If all the insults hurled at Ataturk, Ýnonu, Menderes, Demirel and Ozal are uttered against Erdoðan in just one month, the source of the problem can clearly be understood. Uttering all sorts of insults on all social segments without restraint, polarizing society into Alevis and Sunnis, denigrating Armenians and Jews by referring to someone as being, "Excuse me, but Armenian" or "Jewish kid," making the rallying crowds boo a mother who lost her child and reviling the dead can be listed as the source of this hate.
By the way, we should be fair. There are also individuals and groups that are not humiliated but are held in high esteem by Erdoðan: Doðu Perincek; the Workers' Party (ÝP); the defendants of the lawsuits against Ergenekon -- a clandestine organization nested within the state trying to overthrow or manipulate the democratically elected government -- and Sledgehammer (Balyoz) -- a clandestine organization nested within the state trying to overthrow or manipulate the democratically elected government; the Kurdistan Workers' Party (PKK); the Kurdish Communities Union (KCK); Abdullah Ocalan; and Kandil -- the PKK leaders in the PKK camps located in the Kandil mountains in northern Iraq.
Price of insults against public
There is certainly a price that Erdoðan is currently paying bitterly for insults. As you might notice, he can no longer mingle with citizens. He cannot leave the palace without an army of guards. Last year, he couldn't attend the presidential cup. He cannot go to stadiums and indoor sports halls if they are not filled with Justice and Development Party (AK Party) supporters. He cannot stop by marketplaces. If he happens to stop by, another Soma scandal may reoccur. Last month, funeral ceremonies for 10 martyrs were held, but he couldn't attend any of them for fear of being protested against.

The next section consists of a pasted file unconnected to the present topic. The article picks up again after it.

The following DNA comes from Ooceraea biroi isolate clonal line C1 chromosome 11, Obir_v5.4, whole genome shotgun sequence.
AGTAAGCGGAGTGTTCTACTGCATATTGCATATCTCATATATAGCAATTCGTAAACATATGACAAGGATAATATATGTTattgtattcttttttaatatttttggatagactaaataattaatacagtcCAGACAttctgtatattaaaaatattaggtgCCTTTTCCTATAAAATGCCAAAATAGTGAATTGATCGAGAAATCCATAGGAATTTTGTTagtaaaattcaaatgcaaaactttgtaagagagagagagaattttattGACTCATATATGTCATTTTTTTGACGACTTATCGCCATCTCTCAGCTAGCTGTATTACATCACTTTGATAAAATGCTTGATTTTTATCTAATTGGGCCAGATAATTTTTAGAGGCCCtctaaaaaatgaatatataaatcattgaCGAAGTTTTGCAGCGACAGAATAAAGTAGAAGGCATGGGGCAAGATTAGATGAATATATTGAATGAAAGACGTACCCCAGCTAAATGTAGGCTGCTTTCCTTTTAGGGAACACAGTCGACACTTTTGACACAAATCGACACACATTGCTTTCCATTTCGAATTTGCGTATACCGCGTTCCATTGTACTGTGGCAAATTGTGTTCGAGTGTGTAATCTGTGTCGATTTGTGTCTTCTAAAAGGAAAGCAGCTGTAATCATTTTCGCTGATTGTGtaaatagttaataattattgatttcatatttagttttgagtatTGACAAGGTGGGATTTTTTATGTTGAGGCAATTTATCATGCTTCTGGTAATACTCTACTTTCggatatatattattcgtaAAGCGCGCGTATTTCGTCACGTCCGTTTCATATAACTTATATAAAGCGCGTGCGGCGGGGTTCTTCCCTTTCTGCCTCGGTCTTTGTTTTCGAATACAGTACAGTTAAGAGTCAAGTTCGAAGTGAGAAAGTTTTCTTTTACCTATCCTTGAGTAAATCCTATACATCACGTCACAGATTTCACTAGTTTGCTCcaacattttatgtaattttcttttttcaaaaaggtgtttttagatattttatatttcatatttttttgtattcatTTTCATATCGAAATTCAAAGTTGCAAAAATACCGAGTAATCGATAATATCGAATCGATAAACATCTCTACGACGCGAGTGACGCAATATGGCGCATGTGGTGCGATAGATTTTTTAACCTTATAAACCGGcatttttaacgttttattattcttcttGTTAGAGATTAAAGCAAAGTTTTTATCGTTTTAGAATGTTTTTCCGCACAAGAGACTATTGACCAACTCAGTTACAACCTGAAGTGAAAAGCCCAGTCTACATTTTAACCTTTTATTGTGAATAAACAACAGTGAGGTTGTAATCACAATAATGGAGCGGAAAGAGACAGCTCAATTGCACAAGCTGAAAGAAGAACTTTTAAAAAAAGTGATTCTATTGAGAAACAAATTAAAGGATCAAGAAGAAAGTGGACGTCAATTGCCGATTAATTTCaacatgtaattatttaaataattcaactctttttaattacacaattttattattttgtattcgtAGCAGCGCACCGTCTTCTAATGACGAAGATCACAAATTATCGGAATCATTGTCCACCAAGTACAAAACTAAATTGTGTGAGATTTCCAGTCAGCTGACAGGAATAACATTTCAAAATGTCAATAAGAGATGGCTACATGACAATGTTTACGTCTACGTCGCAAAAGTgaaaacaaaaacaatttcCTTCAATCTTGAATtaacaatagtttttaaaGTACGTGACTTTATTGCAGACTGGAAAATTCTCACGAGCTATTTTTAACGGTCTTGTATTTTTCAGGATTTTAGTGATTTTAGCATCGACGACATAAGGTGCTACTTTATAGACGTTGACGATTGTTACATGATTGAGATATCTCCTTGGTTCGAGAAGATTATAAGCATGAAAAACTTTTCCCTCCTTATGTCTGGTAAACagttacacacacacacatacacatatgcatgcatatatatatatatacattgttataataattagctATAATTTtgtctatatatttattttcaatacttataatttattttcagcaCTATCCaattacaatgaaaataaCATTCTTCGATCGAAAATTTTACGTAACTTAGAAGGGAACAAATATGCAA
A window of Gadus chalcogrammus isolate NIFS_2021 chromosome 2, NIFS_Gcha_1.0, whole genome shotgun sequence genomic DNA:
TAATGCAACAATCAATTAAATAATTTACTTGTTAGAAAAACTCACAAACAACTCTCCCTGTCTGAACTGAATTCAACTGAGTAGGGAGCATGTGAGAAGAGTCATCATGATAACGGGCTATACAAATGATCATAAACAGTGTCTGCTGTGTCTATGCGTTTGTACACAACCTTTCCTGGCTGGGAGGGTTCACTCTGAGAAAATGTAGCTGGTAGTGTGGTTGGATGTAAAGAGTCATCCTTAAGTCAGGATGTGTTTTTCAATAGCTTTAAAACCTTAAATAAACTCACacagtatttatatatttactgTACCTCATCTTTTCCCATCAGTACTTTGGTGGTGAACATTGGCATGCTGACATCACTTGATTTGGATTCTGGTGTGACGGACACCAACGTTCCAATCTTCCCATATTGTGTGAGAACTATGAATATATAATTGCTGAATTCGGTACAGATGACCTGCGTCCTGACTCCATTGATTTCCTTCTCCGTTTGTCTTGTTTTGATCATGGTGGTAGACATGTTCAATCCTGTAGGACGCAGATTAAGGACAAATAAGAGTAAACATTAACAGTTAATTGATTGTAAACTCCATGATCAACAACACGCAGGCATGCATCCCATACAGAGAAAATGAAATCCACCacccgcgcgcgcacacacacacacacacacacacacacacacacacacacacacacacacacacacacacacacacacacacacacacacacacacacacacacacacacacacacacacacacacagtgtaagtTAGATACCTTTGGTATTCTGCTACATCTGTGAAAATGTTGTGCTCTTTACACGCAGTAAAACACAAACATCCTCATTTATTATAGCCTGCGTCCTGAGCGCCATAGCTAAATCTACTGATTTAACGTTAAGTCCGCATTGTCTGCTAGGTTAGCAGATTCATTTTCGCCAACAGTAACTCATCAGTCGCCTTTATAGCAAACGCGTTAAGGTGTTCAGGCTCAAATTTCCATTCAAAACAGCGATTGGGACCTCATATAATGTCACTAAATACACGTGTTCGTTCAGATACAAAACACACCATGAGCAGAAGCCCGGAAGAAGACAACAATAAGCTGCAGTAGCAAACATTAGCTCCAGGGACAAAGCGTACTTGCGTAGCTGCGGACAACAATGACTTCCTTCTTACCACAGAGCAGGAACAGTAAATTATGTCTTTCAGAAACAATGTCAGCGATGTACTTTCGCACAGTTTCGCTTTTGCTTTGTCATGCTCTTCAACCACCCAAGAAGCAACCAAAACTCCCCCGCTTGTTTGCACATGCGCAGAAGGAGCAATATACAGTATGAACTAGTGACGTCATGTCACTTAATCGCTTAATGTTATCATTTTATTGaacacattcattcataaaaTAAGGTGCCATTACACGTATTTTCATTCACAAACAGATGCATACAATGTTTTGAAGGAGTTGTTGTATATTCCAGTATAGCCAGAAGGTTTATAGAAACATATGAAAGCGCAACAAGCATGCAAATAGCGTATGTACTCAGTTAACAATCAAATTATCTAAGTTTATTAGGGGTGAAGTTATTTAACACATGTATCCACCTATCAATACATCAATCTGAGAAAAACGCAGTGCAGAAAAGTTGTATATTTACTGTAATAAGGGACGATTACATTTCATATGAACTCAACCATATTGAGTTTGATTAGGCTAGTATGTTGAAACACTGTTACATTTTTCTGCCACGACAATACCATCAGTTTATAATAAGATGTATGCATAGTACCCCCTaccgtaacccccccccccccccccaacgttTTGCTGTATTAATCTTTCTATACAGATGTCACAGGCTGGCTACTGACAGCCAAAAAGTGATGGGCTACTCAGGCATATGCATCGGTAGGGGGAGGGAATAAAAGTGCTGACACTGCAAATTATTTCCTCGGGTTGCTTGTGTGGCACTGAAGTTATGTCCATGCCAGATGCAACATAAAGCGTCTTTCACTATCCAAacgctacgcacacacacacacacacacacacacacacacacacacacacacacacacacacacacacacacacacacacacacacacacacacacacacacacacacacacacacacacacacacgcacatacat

When he decides to make a public appearance, a North Korean security protocol is implemented. Whatever is done for Kim Jong Un is done for Erdoðan. He cannot eat food casually. His food is checked with electronic equipment that is found only at a NASA base.
Erdoðan is isolated not only from Turkey, but also from the world. He cannot fly to the US or European countries. He cannot make an official visit to any country with real democracy. No one comes from those countries for an official visit. We cannot talk to world leaders on the phone. He just sends his message with "smoke" by shouting "O, Obama," or "O, Merkel." He is aware of this situation, but tries to brush over this scandal by saying, "I don't care about loneliness."
Can he make public appearance on TV? He cannot give an interview to any regular journalist. The journalists who he talks to include fanatical AK Party supporters who are disguised as journalists and cabin officers like Akif Beki, who act like his tailgates. They either caress his cheek and ask, "Sir, how do you maintain your energy? What do you eat?" like Mehmet Barlas, or utter sentences that can be regarded as the utmost example of sycophancy like, "I cannot image anything anymore because even before I envision something, you already make it happen."
It follows that he reaps votes with hate speech. This makes it impossible for him to make public appearances.
*Veysel Ayhan is managing editor of the Zaman daily.
Yüklə 13,01 Kb.

Dostları ilə paylaş:

Verilənlər bazası müəlliflik hüququ ilə müdafiə olunur ©azkurs.org 2024
rəhbərliyinə müraciət

gir | qeydiyyatdan keç
    Ana səhifə